Fifth Circuit applies hostile work environment to age claims

Courts have some­times ques­tioned whether hos­tile work envi­ron­ment claims apply to all “fla­vors” of dis­crim­i­na­tion. Hos­tile work envi­ron­ment claims most fre­quently arise in claims of sex dis­crim­i­na­tion  and race dis­crim­i­na­tion claims under Title VII of the Civil Rights Act of 1964, but age dis­crim­i­na­tion claims under fed­eral law arise under a dif­fer­ent statute, the Age Dis­crim­i­na­tion in Employ­ment Act of 1967.

The Fifth Cir­cuit directly held recently that hos­tile work envi­ron­ment claims are encom­passed by age dis­crim­i­na­tion claims under the ADEA in Dediol v. Best Chevro­let, Inc., — F.3d — (5th Cir. Sep­tem­ber 12, 2011).

Age-Based Harass­ment

Milan Dediol was a 65 year old car sales­man for Best Chevro­let. Dediol even­tu­ally quit (claim­ing con­struc­tive dis­charge) because of a series of age-biased insults and phys­i­cal threats.  Dediol claimed the fol­low­ing remarks were made by his boss, Don­ald Clay, the used car sales manager:

  • Dediol requested per­mis­sion to take off from work for the next morning—July 4, 2007—to vol­un­teer at a church event. Dediol received per­mis­sion from Clay’s assis­tant man­ager, Tommy Melady (“Melady”), but Clay over­ruled Melady in deroga­tory terms. Dediol alleges that Clay told him, “You old mother******, you are not going over there tomor­row” and “if you go over there, [I’ll] fire your f*****g ass.”
  • After his request to take off from work for the morn­ing of July 4th, Clay never again referred to him by his given name, instead call­ing him names like “old mother******,” “old man,” and “pops.” Clay would employ these terms for Dediol up to a half-dozen times a day from on or around July 3, 2007, until the end of his employ­ment. Dediol also claims that “[Clay] stole a cou­ple of deals from me[,]” and directed them towards younger salespersons.
  • Clay denied Dediol’s request for a trans­fer to sell new cars and stated, “Get your old f*****g ass over here. You are not going to work with new cars.” On many occa­sions, there were inci­dents of phys­i­cal intim­i­da­tion and/or vio­lence between Clay and Dediol. Accord­ing to Dediol, Clay would threaten him in a vari­ety of ways, includ­ing threats that Clay was going to “kick [Dediol’s] ass.” On one occa­sion, Clay took off his shirt, and stated to Dediol, “You don’t know who you are talk­ing to. See these scars. I was shot and was in jail.”
  • Ten­sions esca­lated and reached a cli­max at an office meet­ing on August 29, 2007. Dur­ing an increas­ingly volatile exchange, Clay pro­claimed, “I am going to beat the ‘F’ out of you,” and “charged” toward Dediol in the pres­ence of nine to ten employees.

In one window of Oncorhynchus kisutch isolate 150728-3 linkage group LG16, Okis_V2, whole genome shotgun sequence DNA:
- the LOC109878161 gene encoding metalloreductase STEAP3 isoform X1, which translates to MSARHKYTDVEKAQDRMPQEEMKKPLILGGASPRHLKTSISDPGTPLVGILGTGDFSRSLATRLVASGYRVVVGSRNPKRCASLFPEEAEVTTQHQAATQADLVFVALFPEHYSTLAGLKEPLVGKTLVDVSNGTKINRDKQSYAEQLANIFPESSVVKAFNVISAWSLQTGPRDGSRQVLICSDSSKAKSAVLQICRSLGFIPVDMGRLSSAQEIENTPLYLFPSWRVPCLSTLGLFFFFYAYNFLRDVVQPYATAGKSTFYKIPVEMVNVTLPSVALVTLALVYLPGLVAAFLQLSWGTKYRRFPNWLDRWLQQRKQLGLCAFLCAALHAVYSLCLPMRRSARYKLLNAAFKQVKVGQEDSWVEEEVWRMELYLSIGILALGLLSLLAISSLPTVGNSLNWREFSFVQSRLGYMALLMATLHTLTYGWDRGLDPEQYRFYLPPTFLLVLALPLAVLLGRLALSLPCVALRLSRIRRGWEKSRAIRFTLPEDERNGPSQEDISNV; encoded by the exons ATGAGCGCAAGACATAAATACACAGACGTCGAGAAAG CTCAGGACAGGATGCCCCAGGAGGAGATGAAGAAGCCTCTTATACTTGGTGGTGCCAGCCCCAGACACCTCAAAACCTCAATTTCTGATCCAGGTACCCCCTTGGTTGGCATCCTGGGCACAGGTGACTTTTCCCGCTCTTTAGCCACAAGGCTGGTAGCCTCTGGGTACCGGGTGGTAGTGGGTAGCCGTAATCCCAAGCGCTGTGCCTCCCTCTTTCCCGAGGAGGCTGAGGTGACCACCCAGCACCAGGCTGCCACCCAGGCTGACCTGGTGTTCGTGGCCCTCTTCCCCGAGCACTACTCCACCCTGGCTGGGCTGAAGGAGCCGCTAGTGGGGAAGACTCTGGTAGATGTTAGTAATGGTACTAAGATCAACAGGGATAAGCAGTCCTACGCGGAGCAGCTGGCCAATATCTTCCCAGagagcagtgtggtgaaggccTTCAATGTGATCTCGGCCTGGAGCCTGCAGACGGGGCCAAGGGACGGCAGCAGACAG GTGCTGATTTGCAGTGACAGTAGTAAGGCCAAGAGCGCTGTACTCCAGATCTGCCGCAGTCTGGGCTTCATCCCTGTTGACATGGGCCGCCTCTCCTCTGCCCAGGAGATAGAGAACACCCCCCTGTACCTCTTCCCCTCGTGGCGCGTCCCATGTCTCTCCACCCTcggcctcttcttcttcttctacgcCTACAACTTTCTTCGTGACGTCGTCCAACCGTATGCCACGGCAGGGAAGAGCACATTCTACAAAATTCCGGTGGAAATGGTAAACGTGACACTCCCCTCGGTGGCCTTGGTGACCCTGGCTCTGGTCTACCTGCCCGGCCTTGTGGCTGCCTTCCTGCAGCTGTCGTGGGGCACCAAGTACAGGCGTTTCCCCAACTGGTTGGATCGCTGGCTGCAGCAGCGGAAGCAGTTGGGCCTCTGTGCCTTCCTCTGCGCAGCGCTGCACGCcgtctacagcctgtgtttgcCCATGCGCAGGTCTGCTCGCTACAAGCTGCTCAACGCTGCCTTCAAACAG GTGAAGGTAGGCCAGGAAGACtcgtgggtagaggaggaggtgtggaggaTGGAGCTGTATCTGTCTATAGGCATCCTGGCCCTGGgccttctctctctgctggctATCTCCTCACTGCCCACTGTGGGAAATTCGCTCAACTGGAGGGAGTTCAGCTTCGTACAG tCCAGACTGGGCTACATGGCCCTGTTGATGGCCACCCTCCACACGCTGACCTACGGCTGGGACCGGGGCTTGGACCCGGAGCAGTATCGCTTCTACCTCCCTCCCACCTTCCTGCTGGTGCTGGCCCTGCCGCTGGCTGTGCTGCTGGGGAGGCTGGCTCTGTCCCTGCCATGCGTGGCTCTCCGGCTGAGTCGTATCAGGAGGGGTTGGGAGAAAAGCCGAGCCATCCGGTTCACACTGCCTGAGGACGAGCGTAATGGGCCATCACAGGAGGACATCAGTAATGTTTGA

Dediol even­tu­ally quit, claim­ing he was forced to quit by the dis­crim­i­na­tory and threat­en­ing remarks. After Dediol filed suit, the trial judge granted Best Chevrolet’s motion for sum­mary judg­ment, dis­miss­ing the case. Dediol appealed and the Fifth Cir­cuit reversed, con­clud­ing that hos­tile work envi­ron­ment claims are avail­able under the ADEA, and that Dediol pre­sented suf­fi­cient evi­dence to pro­ceed to trial.

Hos­tile Work Envi­ron­ment Applies to Age Claims Under ADEA

The Fifth Cir­cuit noted that it had never before ruled that hos­tile work envi­ron­ment claims were avail­able under the ADEA (for age dis­crim­i­na­tion), but con­cluded that they were:

We now hold that a plaintiff’s hos­tile work envi­ron­ment claim based on age dis­crim­i­na­tion under the ADEA may be advanced in this court. A plain­tiff advances such a claim by estab­lish­ing that (1) he was over the age of 40; (2) the employee was sub­jected to harass­ment, either through words or actions, based on age; (3) the nature of the harass­ment was such that it cre­ated an objec­tively intim­i­dat­ing, hos­tile, or offen­sive work envi­ron­ment; and (4) there exists some basis for lia­bil­ity on the part of the employer.

To prove the third ele­ment, that the harass­ment cre­ated an “objec­tively intim­i­dat­ing, hos­tile, or offen­sive work envi­ron­ment,” the Fifth Cir­cuit explained :

A work­place envi­ron­ment is hos­tile when it is “per­me­ated with dis­crim­i­na­tory intim­i­da­tion, ridicule, and insult, that is suf­fi­ciently per­va­sive to alter the con­di­tions of the victim’s employ­ment.” Alaniz v. Quezada, 591 F.3d 761, 771 (5th Cir. 2009). More­over, the complained-of con­duct must be both objec­tively and sub­jec­tively offen­sive. EEOC v. WC&M Enters., 496 F.3d 393, 399 (5th Cir. 2007). This means that not only must a plain­tiff per­ceive the envi­ron­ment to be hos­tile, but it must appear hos­tile or abu­sive to a rea­son­able per­son. Id. To deter­mine whether con­duct is objec­tively offen­sive, the total­ity of the cir­cum­stances is con­sid­ered, includ­ing: “(1) the fre­quency of the dis­crim­i­na­tory con­duct; (2) its sever­ity; (3) whether it is phys­i­cally threat­en­ing or humil­i­at­ing, or merely an offen­sive utter­ance; and (4) whether it inter­feres with an employee’s work performance.”

Here is the full Fifth Cir­cuit opin­ion in Dediol:


For other blog arti­cles on the Dediol deci­sion, see the The Employer Hand­book, and The Texas Employ­ment Law Blog.

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Drew M. Capuder

Publisher of Drew Capuder's Employment Law Blog. Lawyer with more than 29 years experience, focusing on employment law, commercial litigation, and mediation. Extensive trial and appellate experience in state and federal courts. Call Drew at 304-333-5261
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